Do things right, or do the right thing?
Medics literally "phone it in" when a pregnant woman experiences a medical emergency while they are on their break. Sure, they have a right to take their break, but was phoning it in the right thing to do? What would you have done? This investigative piece reports on the incident, then sets up a similar situation and records what people will do when EMTs refuse to help.
Do things right, or do the right thing?
One of my favorite speakers at our Fire Academy Graduations was Fire Chief Mark Martin, Santa Ana Fire Dept (Ret.) Not only was he an eloquent speaker, but he told the best stories. My favorite is about compassion. Compassion is not on the curriculum in any of our Fire Service training manuals. It isn't even listed in the "Desireable" section of the job flyer. But Chief Martin told the following stories about compassion (my apologies to Chief Martin and anyone else who wants to tell me I messed up the stories. This is how I heard it. This is how I tell it.)
As a young medic, he told us about a call he received early one morning, at the end of a very busy shift. It was a man in his 50's that had suffered a stroke, while sitting on the toilet. Not an unusual event. Except this was a very large man, almost 400 lbs. He had fallen from the commode and become wedged between the vanity and the toilet. And yes, there was feces. Quite a bit. After removing the victim and ensuring his medical condition was stable (he was alert, frightened and unable to communicate) They then took the time to clean him up and change his clothes before transporting him. Not in the job description, but the made one of the worst days of this man's life just a bit more tolerable.
He told another story of a local fire crew that responded, again, early in the morning,at the end of a shift, and found a mother of 4 children, all under the age of 4, who had been dead at least 3 days. The children were with the body and unsupervised during that time. The PD informed them that social services would come for the children, but they wouldn't start work for another hour or so. The police officer offered to take the kids to the police station to wait for social services. The Firefighters, realizing the trip to the police station, would not be in the best interest of the kids, chose to stay with the kids and wait for Social Services to show up. They made them breakfast and watched cartoons. Not in the job description, but they made one of the worst days of those children's lives, just a little bit more tolerable.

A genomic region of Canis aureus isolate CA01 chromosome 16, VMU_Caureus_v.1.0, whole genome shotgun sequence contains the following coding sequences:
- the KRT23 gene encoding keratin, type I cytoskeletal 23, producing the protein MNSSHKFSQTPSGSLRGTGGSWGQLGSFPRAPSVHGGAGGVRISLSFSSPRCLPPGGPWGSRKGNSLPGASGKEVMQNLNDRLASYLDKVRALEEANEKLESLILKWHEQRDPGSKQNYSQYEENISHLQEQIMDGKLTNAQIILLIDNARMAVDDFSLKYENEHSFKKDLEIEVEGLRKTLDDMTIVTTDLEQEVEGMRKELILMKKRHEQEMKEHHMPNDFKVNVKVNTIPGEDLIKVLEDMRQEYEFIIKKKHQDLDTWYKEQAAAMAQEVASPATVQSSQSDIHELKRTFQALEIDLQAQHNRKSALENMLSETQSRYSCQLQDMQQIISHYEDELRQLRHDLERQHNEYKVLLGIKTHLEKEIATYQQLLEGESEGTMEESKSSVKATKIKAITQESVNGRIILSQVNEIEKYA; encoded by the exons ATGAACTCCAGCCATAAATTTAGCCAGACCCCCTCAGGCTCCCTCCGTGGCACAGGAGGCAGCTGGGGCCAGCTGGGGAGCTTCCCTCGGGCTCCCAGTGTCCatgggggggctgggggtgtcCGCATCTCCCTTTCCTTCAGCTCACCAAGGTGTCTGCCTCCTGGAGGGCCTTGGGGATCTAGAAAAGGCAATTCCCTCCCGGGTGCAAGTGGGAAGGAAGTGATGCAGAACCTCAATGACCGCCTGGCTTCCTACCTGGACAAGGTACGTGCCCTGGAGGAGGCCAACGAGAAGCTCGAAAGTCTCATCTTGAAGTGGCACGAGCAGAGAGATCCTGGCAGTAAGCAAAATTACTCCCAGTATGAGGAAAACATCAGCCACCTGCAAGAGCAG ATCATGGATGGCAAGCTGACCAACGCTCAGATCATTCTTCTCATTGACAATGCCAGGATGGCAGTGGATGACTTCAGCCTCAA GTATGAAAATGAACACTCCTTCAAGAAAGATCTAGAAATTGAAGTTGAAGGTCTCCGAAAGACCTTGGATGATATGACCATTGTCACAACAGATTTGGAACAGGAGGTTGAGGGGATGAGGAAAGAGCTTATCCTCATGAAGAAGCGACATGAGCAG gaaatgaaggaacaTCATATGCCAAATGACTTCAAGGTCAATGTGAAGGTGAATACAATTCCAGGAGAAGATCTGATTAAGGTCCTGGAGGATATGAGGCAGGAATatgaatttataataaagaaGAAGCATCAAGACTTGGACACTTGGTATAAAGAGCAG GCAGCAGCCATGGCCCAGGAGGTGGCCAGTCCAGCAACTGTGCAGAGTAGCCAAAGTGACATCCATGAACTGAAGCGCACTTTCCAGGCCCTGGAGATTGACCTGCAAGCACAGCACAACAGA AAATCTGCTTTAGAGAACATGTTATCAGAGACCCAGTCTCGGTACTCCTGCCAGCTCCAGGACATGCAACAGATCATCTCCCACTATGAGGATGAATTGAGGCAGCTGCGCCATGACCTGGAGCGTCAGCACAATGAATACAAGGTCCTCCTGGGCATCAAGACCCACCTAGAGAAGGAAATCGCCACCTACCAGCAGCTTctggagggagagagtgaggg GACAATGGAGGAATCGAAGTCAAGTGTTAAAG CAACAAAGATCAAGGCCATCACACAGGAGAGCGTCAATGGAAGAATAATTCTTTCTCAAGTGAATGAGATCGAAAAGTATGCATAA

The last story was about an engine crew that worked for him. They were on their way back to the station early one summer evening and they were stopped at a light. An elderly woman, crossing the street pulling one of those little wire shopping carts, tripped and fell, right in the middle of the crosswalk, and her groceries went everywhere. The firefighters got off the rig and checked her out and picked up her groceries. She was uninjured. They loaded her, and her groceries onto the engine, and gave her a ride home. Chief Martin called the Captain into his office the following day.
"I know what you did last night," he opened with. Then he went on to list the SOPs that were broken and the legal liabilities the Captain had exposed the department to. And then he told him that if it ever happens again, he would hope the Captain would do exactly the same thing. Because sometimes it is more important to the the right thing, rather than to do things right.
Recently, one of the first firefighters I met when I joined the fire service, passed away. I realized how lucky I was to get to know him first. He was one of those guys, that if your wife or your daughter or your mother, were having the worst day of their life, and found themselves in a predicament, naked, and vulnerable, you would hope that Don - or Mark, or someone just like them would show up. Not only would they treat them with kindness and compassion, they would probably give them their jacket. The idea of finishing their coffee break or taking a photo of the victim and posting it for others to see would never have occurred to them.
I like that. We should hire more like them.
What are your Ethics? Try this quiz (without cheating) and find out. (If you don't like the results you can always take it again and change the answers) http://www.newint.org/features/1997/04/05/quizque/
Teaching a lesson? Here is a full lesson plan Ethics in the Fire Service complete with media, handouts, activities and more! From CTE Online.
Do you have underlying beliefs about people from other cultures or religions? Physical disabilities or age? Find out with these tests from Harvard.
How do you deal with problems? Are you a "decider"? Find out more about yourself with these Personality quizzes from PersonalityLab.org
What do you really think about people with mental health issues? What are your unconscious or uncontrolled reactions when you think about anxiety, depression, alcohol, eating disorders, or persons with mental illness? Try these quizzes from Harvard and find out!
What about your religious beliefs? Check it out at Beliefnet.com